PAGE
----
Hon. Mr. Holton—Hear, hear. That is the point.
Hon. Sir John A. Macdonald—I can only assure my hon. friend that the Government fully recognize that right, and that any expenditure of public money which may be made will be with the full sanction and approval of Parliament, (hear, hear).
Hon. Mr. Dorion said it seemed to him that the whole question was whether any expenditure of public money was going on without the sanction of Parliament. They knew that East and West preparations had been on foot for sending an armed expedition into the Territory. It was proper that this House should be informed whether those preparations were still going on or not, and a plain answer would satisfy members that things were not being done which the Government had no right to do. He hoped, therefore, the Premier would have no hesitation in quieting the public mind by stating whether the public expenditure was now going on with a view to prepare a military expedition for despatch to the Red River Territory, and what was the extent of the preparations if any had taken place. He (Mr. Dorion) could not conceive the Government had any right to order public expenditure for any purpose whatever, without informing the House of its object and extent.
Hon. Sir John A. Macdonald—I will only make one remark upon the most unfortunate speech of the hon. gentleman opposite, and it is this, that the Government are making arrangements of a certain kind, which, however, cannot be carried out, and will not be carried out, without an express vote of Parliament. They will appeal to Parliament with every confidence; and instead of having their arrangements condemned for extravagance, they will more probably be censured for parsimony. I say no more.
Hon. Mr. Holton said he had only one or two remarks to make upon what had been stated by the Minister of Justice. He (Mr. Holton) had based his whole questions on the fact that considerable expenditure had been already incurred—an expenditure which he regarded as improper without consulting Parliament while Parliament happened to be in session. He would only say that he hoped, with the hon. gentleman, that this matter would find a happy solution within a few hours, or a few days. Certainly no man could have so deep an interest in the realization of that hope as the hon. gentleman himself, who, more than any other man in the country, was responsible for the deplorable dilemma into which we were brought, for he (Mr. Holton) maintained that the whole of this imbroglio in the North-West was due to the unfortunate management, or want of management, of the hon. gentlemen opposite; to their ignorance of what was doing there, and to their vacillations in doing what required to be done as emergencies arose.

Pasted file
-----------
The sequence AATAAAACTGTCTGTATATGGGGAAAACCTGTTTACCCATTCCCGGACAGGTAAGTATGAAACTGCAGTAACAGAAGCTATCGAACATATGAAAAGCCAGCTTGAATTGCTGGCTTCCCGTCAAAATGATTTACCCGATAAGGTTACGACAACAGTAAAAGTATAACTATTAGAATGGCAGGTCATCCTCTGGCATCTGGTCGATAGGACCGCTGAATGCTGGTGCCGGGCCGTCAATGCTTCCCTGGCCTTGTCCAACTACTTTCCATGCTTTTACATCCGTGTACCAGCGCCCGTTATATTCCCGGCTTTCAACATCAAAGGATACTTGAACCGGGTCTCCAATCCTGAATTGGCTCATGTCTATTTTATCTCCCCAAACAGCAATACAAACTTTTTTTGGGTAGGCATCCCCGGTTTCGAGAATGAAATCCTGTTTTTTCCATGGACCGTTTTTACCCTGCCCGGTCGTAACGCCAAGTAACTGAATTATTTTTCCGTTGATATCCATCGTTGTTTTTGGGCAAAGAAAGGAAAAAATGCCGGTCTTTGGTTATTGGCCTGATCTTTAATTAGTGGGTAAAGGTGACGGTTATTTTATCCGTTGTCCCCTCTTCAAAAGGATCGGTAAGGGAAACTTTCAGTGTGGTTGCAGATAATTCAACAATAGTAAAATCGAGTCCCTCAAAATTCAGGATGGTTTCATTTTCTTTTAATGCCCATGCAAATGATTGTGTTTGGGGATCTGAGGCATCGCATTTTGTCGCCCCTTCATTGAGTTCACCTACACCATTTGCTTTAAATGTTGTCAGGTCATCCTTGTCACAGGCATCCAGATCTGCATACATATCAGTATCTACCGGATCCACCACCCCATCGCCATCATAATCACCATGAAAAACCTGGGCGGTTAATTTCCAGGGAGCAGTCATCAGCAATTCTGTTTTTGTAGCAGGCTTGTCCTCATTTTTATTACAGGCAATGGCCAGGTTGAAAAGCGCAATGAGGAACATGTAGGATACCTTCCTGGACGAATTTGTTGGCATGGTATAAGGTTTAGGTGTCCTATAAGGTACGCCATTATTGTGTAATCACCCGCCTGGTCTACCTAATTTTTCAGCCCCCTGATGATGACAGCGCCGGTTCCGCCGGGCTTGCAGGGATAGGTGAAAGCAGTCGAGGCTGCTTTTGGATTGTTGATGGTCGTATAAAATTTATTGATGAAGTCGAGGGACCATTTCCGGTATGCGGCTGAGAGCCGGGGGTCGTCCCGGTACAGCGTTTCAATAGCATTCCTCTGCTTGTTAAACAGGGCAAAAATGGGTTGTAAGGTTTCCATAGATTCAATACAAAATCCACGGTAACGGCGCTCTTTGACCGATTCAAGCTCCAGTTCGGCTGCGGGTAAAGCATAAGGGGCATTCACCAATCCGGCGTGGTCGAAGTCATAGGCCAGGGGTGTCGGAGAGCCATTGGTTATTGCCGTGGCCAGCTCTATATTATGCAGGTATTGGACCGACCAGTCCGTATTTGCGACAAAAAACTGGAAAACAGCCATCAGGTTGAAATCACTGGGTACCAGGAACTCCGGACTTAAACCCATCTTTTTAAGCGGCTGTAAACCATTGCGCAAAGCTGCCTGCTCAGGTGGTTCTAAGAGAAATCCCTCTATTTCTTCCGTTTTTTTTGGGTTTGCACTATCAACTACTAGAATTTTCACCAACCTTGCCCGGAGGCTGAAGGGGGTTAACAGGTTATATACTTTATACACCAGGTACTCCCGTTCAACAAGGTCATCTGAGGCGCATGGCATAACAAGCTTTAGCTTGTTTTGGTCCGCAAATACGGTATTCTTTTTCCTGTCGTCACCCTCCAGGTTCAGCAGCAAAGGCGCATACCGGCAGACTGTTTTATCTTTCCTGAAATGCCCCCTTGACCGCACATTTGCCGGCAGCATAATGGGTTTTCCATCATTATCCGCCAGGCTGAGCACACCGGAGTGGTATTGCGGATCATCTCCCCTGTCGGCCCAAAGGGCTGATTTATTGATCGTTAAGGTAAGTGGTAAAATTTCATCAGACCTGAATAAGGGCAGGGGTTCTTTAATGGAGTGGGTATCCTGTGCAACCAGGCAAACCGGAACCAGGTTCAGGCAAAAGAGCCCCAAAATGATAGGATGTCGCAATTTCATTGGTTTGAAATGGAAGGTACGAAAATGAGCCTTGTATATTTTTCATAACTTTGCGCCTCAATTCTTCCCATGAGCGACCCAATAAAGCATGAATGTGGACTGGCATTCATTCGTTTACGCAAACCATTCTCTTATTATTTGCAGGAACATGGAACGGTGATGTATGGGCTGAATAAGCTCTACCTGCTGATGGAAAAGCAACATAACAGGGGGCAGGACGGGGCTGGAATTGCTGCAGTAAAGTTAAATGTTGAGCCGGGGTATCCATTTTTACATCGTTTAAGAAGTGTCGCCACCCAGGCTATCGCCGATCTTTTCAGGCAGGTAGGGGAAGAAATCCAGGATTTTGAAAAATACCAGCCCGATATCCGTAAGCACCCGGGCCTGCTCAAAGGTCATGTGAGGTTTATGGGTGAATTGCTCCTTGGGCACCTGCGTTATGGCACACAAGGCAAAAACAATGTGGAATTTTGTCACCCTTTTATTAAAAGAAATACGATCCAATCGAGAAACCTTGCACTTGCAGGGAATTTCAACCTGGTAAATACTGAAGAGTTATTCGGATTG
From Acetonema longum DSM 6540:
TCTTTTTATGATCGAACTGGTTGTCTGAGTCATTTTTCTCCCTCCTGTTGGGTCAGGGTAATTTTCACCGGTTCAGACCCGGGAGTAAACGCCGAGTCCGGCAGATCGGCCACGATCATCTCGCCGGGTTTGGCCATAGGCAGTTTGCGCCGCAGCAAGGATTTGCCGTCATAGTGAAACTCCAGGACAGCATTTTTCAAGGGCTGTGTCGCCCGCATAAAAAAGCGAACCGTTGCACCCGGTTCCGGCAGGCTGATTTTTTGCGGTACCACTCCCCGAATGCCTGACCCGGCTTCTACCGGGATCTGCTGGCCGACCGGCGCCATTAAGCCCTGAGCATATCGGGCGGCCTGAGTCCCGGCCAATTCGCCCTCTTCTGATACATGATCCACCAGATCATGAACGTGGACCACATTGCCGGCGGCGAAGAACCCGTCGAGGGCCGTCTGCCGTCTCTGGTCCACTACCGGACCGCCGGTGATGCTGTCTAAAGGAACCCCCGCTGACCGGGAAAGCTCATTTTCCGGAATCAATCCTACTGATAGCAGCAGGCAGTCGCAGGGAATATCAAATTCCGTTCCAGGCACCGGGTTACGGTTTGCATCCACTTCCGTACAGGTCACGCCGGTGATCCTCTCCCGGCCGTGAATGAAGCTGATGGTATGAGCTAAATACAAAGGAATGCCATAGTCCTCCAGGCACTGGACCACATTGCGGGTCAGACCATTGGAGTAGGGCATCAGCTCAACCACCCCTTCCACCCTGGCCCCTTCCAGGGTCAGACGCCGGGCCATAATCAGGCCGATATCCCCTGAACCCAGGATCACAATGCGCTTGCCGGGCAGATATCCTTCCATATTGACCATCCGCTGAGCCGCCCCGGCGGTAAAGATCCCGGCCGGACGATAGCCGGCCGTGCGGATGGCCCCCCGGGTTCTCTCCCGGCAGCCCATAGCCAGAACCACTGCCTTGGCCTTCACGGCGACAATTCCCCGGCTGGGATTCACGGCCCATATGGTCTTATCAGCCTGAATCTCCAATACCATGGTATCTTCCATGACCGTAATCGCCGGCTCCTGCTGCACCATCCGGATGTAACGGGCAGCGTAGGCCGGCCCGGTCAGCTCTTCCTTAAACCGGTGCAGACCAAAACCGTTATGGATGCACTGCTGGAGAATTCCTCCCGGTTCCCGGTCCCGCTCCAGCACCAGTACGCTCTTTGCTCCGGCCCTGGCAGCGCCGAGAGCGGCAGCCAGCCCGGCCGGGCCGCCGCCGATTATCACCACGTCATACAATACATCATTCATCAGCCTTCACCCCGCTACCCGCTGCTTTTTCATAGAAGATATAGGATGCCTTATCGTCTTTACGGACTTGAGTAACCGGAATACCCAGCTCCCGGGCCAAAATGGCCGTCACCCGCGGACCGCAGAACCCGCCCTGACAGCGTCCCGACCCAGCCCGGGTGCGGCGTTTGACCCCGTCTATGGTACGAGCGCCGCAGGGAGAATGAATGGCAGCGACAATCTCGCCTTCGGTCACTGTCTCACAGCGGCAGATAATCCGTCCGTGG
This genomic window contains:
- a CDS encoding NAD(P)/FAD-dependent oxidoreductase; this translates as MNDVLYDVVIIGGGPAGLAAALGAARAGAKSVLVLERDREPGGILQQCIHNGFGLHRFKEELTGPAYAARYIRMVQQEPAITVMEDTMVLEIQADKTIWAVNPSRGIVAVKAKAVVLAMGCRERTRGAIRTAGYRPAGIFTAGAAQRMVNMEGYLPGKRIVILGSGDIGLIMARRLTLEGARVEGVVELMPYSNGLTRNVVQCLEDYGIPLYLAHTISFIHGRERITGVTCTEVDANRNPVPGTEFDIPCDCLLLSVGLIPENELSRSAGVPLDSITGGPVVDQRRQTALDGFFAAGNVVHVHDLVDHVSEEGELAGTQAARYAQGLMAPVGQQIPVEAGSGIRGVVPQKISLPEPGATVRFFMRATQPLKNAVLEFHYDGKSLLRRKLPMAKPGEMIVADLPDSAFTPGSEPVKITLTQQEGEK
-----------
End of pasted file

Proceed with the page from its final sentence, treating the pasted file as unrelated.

Hon. Sir John A. Macdonald—Hear, hear.
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Hon. Mr. Holton—I therefore join with the hon. gentleman in hoping that a happy solution will be found for the difficulty.
Hon. Sir John A. Macdonald could only say, in reply to the hon. gentleman, that the Government accepted, and felt the responsibility, and believed they would have the support of a majority of this House, and of the country, in the course which they had taken.
Mr. Mackenzie asked if the hon. gentleman was in a position to say when the promised Bill would be brought down. It had been promised for Saturday, and was not yet before the House.
Hon. Sir John A. Macdonald—I will explain, that the discussion of this matter is carried on by Government, not with one or two or three alone, not with the delegates so-called, chosen by the convention—but with other gentlemen also. We are getting all the information we can from gentlemen who have come from that western country. We are discussing, primarily, those clauses which may be considered disputed clauses—clauses in regard to which there are fears and jealousies on the part of the old settlers of the Territory, lest they should be overridden in their rights by the newcomers. I believe that those jealousies are unfounded—but still we have got to overcome them, and to make it clear that there is no intention to do injustice. Saturday, Monday and to-day, myself and my hon. colleague who sits next to me, have been engaged continuously—I may say night and day—in considering these very important questions. This is a matter upon which too much pains cannot be expended. It is a matter in which an enormous sum of money, and perhaps the future of this continent are involved, and therefore my hon. friend will see that it is inadvisable to bring down the measure with undue precipitancy. But I can tell my hon. friend, that last night after going home from the House, and guided by communications with people from Red River Territory, I prepared a measure which may be brought down almost without delay. There were one or two points to be discussed to—day, and that discussion was going on from morning till half-past three, when we were sent for to come down to the House. To-morrow morning the questions under consideration will be settled, and I will probably be able shortly afterwards to bring down the measure. It will be placed in the hands of the draftsman to-night, and when put into form to-morrow, will probably be laid before the House. I think it will be found to be a measure which will meet with satisfaction in all parts of the country, and especially in that part of it, 1193 represented by my hon. friend from Lambton, (hear, hear).